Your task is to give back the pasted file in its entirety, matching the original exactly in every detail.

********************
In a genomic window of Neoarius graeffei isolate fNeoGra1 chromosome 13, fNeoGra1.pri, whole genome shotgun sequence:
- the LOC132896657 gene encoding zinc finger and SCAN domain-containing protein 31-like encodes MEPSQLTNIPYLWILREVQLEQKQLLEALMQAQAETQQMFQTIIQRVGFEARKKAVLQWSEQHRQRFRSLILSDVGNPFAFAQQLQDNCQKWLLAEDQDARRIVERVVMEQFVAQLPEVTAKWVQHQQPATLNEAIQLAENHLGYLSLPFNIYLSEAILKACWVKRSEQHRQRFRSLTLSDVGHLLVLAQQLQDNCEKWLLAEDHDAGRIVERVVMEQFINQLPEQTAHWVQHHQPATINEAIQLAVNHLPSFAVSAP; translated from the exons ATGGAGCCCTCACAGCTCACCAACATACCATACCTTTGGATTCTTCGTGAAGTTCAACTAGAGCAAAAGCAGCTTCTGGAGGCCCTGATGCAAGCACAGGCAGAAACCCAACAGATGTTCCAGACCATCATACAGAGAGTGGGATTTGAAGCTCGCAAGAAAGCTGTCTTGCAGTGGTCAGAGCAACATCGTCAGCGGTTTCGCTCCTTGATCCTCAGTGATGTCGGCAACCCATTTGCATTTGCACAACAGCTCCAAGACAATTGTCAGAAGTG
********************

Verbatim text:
In a genomic window of Neoarius graeffei isolate fNeoGra1 chromosome 13, fNeoGra1.pri, whole genome shotgun sequence:
- the LOC132896657 gene encoding zinc finger and SCAN domain-containing protein 31-like encodes MEPSQLTNIPYLWILREVQLEQKQLLEALMQAQAETQQMFQTIIQRVGFEARKKAVLQWSEQHRQRFRSLILSDVGNPFAFAQQLQDNCQKWLLAEDQDARRIVERVVMEQFVAQLPEVTAKWVQHQQPATLNEAIQLAENHLGYLSLPFNIYLSEAILKACWVKRSEQHRQRFRSLTLSDVGHLLVLAQQLQDNCEKWLLAEDHDAGRIVERVVMEQFINQLPEQTAHWVQHHQPATINEAIQLAVNHLPSFAVSAP; translated from the exons ATGGAGCCCTCACAGCTCACCAACATACCATACCTTTGGATTCTTCGTGAAGTTCAACTAGAGCAAAAGCAGCTTCTGGAGGCCCTGATGCAAGCACAGGCAGAAACCCAACAGATGTTCCAGACCATCATACAGAGAGTGGGATTTGAAGCTCGCAAGAAAGCTGTCTTGCAGTGGTCAGAGCAACATCGTCAGCGGTTTCGCTCCTTGATCCTCAGTGATGTCGGCAACCCATTTGCATTTGCACAACAGCTCCAAGACAATTGTCAGAAGTG